Both instances will leave with you a dense, hard bread that you don’t want to eat.
Once your liquid is warmed, pour in the dry yeast and stir to remove any clumps.
Wait up to 10 minutes to be sure the yeast has bloomed. You’ll know the yeast is active when you smell that earthy, beer smell and see tiny little bubbles in the liquid.
Use Full Fat Ingredients
These cardamom buns taste light and fluffy, but the recipe calls for quite a large amount of milk, butter and sugar.
I find that using full fat whole milk, the richest butter you can buy (I like Kerry Gold) and not skimping on the sugar quantity gives the best tasting results.
And while it might not be good for your waistline, the bread will taste really airy and have a plushy, pull apart texture!
Note: if you’re lactose intolerant, you can substitute a non dairy milk in a one-for-one quantity for whole dairy milk. Make sure to watch the baking time, as non dairy milks have less fat content and may bake more quickly.
Some people are really good at making bread.
I am not one of them.
I’ve watched lots of videos and tutorials from experienced bakers where they’ll say things like “you can tell once the dough is ready” and “work the dough until enough gluten is formed”.
I never really understood what that meant!
For this dough, I use this electric stand mixer and I let it work the dough for a solid 10 minutes.
I love my mixer, because it’s quite powerful and has a great dough hook that will knead without pulling.
I’ve heard some people complain their kitchenaid mixers aren’t strong enough to knead dough for long periods of time. I’ve luckily never had that issue – the Ankarsrum is really powerful.
One of the knobs has a built-in timer function, so I set it for 10 minutes and just let it go.
You can also make cardamom buns by hand, without a mixer at all, but I find the tool really helpful as a beginner because it does all the hard work for you.
The amount of time you’ll need to knead (ha) will depend on the temperature in your kitchen and how strong your mixer is. It can take anywhere from 8 minutes to 45 minutes!
What you’re looking for is to develop enough gluten in the dough.
The dough should have a lot of stretch and elasticity to it, so that when you try to pull it apart between your fingers, it will stretch and thin rather than break. It’s also referred to as a ‘windowpane’ test.
Finally, the dough for these cardamom buns should be slightly sticky to the touch, but not cling to your fingers or the walls of the mixer bowl.
With my mixer, I can tell the dough is ready when it forms a soft, moist dough ball that doesn’t cling to the sides of the mixing bowl.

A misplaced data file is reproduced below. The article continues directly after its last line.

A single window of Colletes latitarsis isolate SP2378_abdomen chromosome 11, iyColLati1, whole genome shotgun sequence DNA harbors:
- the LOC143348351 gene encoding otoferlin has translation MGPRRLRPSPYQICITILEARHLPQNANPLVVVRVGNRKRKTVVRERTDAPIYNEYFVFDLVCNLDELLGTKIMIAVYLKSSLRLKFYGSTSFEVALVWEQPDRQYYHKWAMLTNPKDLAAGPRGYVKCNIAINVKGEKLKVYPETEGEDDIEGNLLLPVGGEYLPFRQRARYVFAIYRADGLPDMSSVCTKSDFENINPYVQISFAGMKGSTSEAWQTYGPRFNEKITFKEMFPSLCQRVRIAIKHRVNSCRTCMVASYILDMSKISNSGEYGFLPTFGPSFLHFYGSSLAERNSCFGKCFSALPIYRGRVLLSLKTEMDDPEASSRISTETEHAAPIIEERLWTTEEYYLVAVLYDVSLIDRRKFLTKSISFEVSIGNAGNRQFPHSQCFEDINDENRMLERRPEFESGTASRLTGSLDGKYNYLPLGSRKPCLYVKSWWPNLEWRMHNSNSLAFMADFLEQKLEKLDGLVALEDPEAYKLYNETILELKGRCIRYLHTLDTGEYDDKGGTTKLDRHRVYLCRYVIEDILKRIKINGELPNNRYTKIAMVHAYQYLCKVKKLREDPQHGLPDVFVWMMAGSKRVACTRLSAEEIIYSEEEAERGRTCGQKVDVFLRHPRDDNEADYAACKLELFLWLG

first rise: before (left) + after (right)
Proofing the Dough
This cardamom recipe has two stages of rising.
The first proofing occurs after you’ve formed the dough. The second (and final proof) is after you’ve shaped the dough into individual buns.
The rising process is important because it allows the yeast time to do its work. As yeast ferments, it produces gases that leaven the dough and cause it to increase in size.
The gas and expansion are what create a light, soft plushy texture in the final buns.
So, the key to creating delicious cardamom buns is to ensure the dough has adequately risen both times!
second rise: before (left) and after (right)
For rising and proofing, go by how the dough looks, versus the time that the recipe calls for.
The exact amount of time your dough needs to rise will vary depending on your kitchen room temperature. Yeast will rise faster in warm environments than cold.
I find that 30 minutes is enough for my kitchen (my apartment runs very warm in winter). You may need 60 to 90 minutes if your kitchen is kept colder.
During the rising process, you’ll want to cover your dough to prevent it from drying out.
My mixer comes with a metal bowl and lid, so I use that for the first rise. For the second rise, you can use either a kitchen towel or plastic wrap. I typically use a clean kitchen towel, but if you live in a dry environment you may prefer plastic wrap because it helps lock in more moisture.
If you do use plastic wrap, just lightly cover your buns. Don’t press down too tightly or the plastic wrap can inhibit the buns from rising properly.
How do you shape Swedish cardamom buns?
cardamom buns from NYC bakery La Cabra – much prettier than mine, ha!
There are so many ways to shape Swedish cardamom buns.
You can lightly twist the dough and then roll it together to form a spiral shape.
Or, make a more traditional shape by wrapping the strip around your index and middle finger like a bandage, about 2 to 3 times. Loop the remaining strand through the center of the bun, tucking it into the base for a round knot shape.
Shaping is the tricky part.
Don’t worry though – even if they look messy, the flavors will ensure these buns still taste delicious!
Tips for Shaping Cardamom Buns
Use a rolling pin
I don’t bake very often, so I don’t really have baking specific tools.
The first couple times I made these cardamom buns, I used whatever cylindrical object I had on hand to roll out the dough – various wine bottles, cups, sparkling water bottles, etc.
I always found it really hard to get an even thickness and to create the same bun shapes that I saw in other recipe videos.
I thought I just needed more practice creating the cardamom bun shapes… until my friend told me to get a proper rolling pin.
And I realized rolling pins make such a difference!
This simple 13″ bamboo one is the rolling pin I have. It’s inexpensive and makes the shaping process so much easier.
Spread only a thin layer of filling
If you put too much, it will ooze out of the buns. Too much butter in the oven can lead to burning.
Fold the dough into thirds like a letter
When I just fold the dough once, in half, the filling will often seep out.
Roll the dough into a bigger rectangle than you think you need
After you’ve added the filling, roll out the dough again to squeeze the layers of dough and filling together.